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    New York in the '50s

    Culture club

    The documentary "New York in the '50s" includes memories from the most creative people of their generation about the flourishing of arts, literature, journalism and intellectualism that prefigured the '60s counterculture.


    "Everybody had this image of the '50s being the Eisenhower age," notes novelist Dan Wakefield. "What they forget is that the '50s was also the people who came to New York to escape the Eisenhower age. New York was like the alternative society.  . . . There was no such place like this in Indiana."

    Directed by: Betsy Blankenberger.
    Adapted from the book "New York in the '50s" by: Dan Wakefield.
    Featuring: Dan Wakefield, Gay Talese, Nan Talese, Brock Brower, Ann Brower, Ted Steeg, Robert Redford, Joan Didion, John Gregory Dunne, Ed Fancher, Mary Ann DeWees McCoy, Reveren Norm Eddy, Jane Wylie Genth, Nat Hentoff, David Amram, William F. Buckley, Ned Polsky, Sam Astrachan, Ivan Gold, Ray Grist, Lynne Sharon Schwartz, Calvin Trillin, Knox Burger, Norman Podhoretz, Harvey Shapiro, Bruce Jay Friedman, Art D'Lugoff, Helen Weaver, Steve Allen, Barney Rosset.
    Wakefield's biography forms part of the framework of "New York in the '50s," a documentary that looks back at the flourishing of creativity and intellectualism here that presaged the counterculture of the '60s. The film includes reminiscences from a pantheon of noted writers, artists and publishers who were part of that scene — including Joan Didion, Robert Redford, Gay Talese, Calvin Trillin, Village Gate founder Art D'Lugoff, Norman Podhoretz, Nan Talese, Village Voice founder Ed Fancher, Nat Hentoff, John Gregory Dunne, Steve Allen, David Amram and William F. Buckley.

    Gay Talese speaks for many new arrivals from the conservative heartland about the mystery of New York. "It was a city in which they described beautiful women and they also described women of great, liberal sexual inclinations. And that appealed to me. Even at that time I hadn't known any women of any liberal inclinations at all."

    New York in the '50s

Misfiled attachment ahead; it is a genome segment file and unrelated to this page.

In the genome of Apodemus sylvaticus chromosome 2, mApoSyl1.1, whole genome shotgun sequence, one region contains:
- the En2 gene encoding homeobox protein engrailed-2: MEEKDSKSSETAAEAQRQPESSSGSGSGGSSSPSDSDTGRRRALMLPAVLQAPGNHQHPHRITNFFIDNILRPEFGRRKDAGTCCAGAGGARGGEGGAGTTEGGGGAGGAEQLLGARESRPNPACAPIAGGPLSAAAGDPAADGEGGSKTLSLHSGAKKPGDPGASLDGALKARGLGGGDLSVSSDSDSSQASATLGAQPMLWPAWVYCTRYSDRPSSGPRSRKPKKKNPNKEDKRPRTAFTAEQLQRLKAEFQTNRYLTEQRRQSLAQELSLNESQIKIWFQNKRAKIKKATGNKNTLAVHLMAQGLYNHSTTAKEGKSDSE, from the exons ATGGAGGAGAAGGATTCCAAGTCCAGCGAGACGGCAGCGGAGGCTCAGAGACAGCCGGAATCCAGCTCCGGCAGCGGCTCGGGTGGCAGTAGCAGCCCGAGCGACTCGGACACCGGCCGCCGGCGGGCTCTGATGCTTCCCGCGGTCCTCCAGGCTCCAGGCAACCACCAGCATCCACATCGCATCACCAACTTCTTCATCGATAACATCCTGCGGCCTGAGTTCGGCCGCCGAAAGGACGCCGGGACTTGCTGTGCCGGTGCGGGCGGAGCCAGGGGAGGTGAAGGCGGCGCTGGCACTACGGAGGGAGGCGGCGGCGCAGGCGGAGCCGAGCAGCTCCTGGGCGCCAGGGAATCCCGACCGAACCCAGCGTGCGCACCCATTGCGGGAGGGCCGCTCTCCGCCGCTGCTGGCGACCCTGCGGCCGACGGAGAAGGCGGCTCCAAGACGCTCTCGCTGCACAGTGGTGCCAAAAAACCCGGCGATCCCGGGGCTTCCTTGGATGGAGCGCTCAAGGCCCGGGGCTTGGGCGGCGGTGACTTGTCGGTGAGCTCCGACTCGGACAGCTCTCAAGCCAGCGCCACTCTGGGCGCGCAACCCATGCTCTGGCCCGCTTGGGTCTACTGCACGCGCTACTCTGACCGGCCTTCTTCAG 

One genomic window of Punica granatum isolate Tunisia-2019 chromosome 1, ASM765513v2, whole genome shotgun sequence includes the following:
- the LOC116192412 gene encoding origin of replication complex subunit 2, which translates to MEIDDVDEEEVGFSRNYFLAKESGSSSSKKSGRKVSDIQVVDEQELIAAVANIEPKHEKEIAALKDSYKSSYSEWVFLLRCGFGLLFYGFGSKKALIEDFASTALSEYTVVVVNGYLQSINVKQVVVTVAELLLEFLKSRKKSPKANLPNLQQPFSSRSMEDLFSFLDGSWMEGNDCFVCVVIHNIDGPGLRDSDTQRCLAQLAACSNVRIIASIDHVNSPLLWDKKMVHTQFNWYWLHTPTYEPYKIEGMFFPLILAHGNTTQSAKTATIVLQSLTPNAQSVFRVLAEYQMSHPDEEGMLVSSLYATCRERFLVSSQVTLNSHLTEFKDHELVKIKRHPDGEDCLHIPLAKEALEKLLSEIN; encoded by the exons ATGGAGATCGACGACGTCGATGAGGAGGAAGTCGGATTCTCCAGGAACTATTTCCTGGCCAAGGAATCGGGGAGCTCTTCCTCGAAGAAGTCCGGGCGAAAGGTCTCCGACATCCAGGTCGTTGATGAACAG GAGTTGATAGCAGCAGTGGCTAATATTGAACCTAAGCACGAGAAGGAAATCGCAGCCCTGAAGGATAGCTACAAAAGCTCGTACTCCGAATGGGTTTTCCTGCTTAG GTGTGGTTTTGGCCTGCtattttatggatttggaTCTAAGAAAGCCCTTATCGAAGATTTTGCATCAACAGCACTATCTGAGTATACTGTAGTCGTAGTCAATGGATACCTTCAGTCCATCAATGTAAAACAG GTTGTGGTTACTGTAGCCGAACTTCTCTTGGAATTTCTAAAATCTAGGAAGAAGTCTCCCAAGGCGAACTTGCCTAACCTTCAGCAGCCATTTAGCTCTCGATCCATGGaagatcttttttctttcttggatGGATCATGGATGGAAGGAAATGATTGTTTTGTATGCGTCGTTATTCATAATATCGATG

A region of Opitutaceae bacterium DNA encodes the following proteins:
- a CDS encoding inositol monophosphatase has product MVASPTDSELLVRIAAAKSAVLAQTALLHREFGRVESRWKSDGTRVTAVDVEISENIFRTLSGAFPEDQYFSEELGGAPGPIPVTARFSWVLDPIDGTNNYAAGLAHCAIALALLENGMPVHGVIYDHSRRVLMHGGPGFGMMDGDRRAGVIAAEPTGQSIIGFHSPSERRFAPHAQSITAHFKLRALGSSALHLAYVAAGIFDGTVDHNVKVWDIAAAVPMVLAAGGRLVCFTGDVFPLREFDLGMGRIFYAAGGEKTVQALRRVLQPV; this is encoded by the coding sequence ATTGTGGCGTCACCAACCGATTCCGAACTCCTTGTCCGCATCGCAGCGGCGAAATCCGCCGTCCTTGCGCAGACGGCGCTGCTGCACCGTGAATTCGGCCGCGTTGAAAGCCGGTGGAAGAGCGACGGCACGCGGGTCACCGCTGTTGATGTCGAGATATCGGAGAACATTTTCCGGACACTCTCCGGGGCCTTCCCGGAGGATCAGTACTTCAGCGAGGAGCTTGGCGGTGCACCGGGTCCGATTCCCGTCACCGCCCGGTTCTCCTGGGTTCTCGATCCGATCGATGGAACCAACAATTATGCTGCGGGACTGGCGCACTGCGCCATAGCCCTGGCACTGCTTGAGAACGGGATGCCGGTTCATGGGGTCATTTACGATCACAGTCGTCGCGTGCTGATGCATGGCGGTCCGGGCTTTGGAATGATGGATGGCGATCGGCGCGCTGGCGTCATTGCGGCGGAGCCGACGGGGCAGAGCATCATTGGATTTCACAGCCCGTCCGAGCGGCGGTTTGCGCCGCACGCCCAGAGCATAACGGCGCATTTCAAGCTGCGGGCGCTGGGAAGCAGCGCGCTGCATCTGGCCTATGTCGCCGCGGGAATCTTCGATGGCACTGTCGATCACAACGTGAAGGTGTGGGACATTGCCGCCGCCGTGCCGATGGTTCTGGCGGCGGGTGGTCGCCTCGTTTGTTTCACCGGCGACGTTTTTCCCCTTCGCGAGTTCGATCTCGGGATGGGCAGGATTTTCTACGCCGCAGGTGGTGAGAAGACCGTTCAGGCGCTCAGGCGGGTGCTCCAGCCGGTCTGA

These people tell an interesting story — one that almost mirrors the experience of many a wide-eyed young person who moves to New York, even today. There are stages of anticipation, excitement, intellectual achievement, overindulgence, disillusionment and breakdown.

    There are memories about the flourishing of a new culture here, in which misfits from around the country found kindred spirits. But there are also hints about this culture's own downfall. "Here it is," says Wakefield, remembering the first time he was shown the table at the White Horse Tavern "where the great Dylan Thomas had his last drink before he passed out, was taken across the street to St. Vincent's Hospital and died of alcoholism at age 39. And I go, 'Wow, that's fabulous!' I mean, like, that was what you were to aspire to!" Later, Joan Didion recalls how strange it felt to move to California and be sober for the first time.

    "New York in the '50s" doesn't include nearly enough archival film of the people and places it discusses, whether that's because the '50s just weren't as obsessively filmed as the present day or because the filmmakers lacked the resources to dig it up. So it doesn't present a very thorough vicarious experience of the New York scene, but it does present conversations with some of the period's most interesting people. It's good that somebody documented their memories and gave us a chance to hear them.

    FEBRUARY 20, 2001

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